The floor toms are STILL a problem. They still have all the holes from the leg mounts they used to have. They still give plenty of tone, but it makes it slightly more difficult to tune them. Especially since they are meant to be much lower in tone anyway. The extra little holes take away from the depth of the attack when playing them. I will eventually have them "re-wrapped". However, they still do deliver a lot of tone.

I'll probably eventually go to a different color kit for this same frame. The only trouble is, the bass drums, without the frame, can't even sit on the floor by themselves without finding some kind of externally mounted legs for them. This might make them slightly less than marketable if I want to sell the drums without the frame to start again with a different kit, and again, I would have to have custom bass drums made for the new configuration.

Considering it has been through a lot of shows, and traveled far as it is, it is fine the way it is for now.

It's interesting how tone can play such a crucial part of the overall performance of the drums and the drummer based on the mounting configuration of the kit itself.

Bambam.
#44756 by Drum Jockey
Mon Oct 27, 2008 5:49 am
Personally, I like to have my toms mounted on the bass drum. This is probably because I'm a small person and I like having them reasonably close to me. It also minimizes the amount of hardware that I need to carry with me.

First, let me state that I am NOT in the business of selling drums and I don't work for Mapex. I love their drums and here is one reason why ...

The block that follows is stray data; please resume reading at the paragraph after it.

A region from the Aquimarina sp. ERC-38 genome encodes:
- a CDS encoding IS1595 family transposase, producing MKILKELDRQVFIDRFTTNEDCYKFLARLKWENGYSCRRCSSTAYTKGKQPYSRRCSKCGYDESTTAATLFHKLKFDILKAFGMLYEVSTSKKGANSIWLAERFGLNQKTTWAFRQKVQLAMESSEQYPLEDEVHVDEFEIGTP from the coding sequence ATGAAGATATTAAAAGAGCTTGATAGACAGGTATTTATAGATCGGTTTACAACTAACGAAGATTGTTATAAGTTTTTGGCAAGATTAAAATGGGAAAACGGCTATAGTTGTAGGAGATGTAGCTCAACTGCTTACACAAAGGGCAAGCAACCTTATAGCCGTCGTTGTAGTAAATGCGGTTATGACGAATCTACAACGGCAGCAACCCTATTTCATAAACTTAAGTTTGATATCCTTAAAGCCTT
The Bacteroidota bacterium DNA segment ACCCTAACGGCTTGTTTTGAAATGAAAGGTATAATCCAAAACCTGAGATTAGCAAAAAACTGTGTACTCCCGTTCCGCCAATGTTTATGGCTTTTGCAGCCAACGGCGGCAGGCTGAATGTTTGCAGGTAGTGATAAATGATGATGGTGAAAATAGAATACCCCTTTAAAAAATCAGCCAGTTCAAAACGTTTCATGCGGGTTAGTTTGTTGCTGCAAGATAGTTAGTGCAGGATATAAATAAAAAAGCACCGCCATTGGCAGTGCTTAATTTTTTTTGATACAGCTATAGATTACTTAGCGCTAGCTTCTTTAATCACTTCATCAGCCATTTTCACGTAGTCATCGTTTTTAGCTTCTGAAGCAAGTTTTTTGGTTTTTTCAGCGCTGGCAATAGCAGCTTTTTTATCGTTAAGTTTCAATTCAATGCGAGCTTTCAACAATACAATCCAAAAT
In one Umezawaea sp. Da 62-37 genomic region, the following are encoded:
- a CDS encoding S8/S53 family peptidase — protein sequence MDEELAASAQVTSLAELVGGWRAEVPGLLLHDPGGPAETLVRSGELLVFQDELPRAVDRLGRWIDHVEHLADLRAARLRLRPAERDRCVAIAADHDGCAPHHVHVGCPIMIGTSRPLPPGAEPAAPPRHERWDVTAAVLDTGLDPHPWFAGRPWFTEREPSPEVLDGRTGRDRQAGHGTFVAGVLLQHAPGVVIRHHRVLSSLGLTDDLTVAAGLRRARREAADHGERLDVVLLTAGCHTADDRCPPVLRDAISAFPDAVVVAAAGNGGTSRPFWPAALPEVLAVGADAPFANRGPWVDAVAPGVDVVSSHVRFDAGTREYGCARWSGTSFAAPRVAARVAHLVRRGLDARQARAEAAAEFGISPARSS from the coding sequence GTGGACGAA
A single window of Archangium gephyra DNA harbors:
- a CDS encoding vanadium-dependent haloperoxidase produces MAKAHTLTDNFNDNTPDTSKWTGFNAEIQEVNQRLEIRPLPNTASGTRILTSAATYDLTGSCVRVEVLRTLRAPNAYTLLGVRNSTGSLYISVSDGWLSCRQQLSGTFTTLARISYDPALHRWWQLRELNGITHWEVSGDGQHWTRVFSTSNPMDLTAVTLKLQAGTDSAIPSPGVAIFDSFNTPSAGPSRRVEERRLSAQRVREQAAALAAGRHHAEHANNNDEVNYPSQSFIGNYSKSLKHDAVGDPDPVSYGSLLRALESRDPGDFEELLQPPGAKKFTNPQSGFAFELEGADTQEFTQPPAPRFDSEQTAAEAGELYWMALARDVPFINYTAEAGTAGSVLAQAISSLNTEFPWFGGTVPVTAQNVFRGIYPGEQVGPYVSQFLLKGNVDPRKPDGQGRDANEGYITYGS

Mapex has designed their higher end kits (pro-M and up) with tom mounts that DO NOT PENETRATE THE BASS DRUM. This is accomplished by mounting a base plate on top of the drum that does NOT allow the actually arm to penetrate the bass drum at all. This base plate utilizes the already present lugs on one side and either two additional screws (in the Pro-M) or a tube lug (in the Saturns and Orions, allowing for a virgin bass to have mounted toms). The Mapex tom mounting system is my personal favorite for other reasons. It does NOT mount at the rim of the drum which would, in my opinion, jeopardize tuning. Instead, there is a system that mounts only at two lugs, allowing the shell to resonate freely as in rim mounted systems. Also, the L-rod on which the toms mounts is hexagonal, not round, meaning that it's less likely to wear out and begin to slip over time. Bravo, Mapex!!!

I have looked at many tom mount systems, and this is my absolute favorite of all. Check 'em out.

#45305 by rendar
Sun Nov 02, 2008 3:12 am
I also have got to hand it to Mapex.
I've owned and played many brands and many configurations and am most pleasantly impressed with the Mapex tom mounting.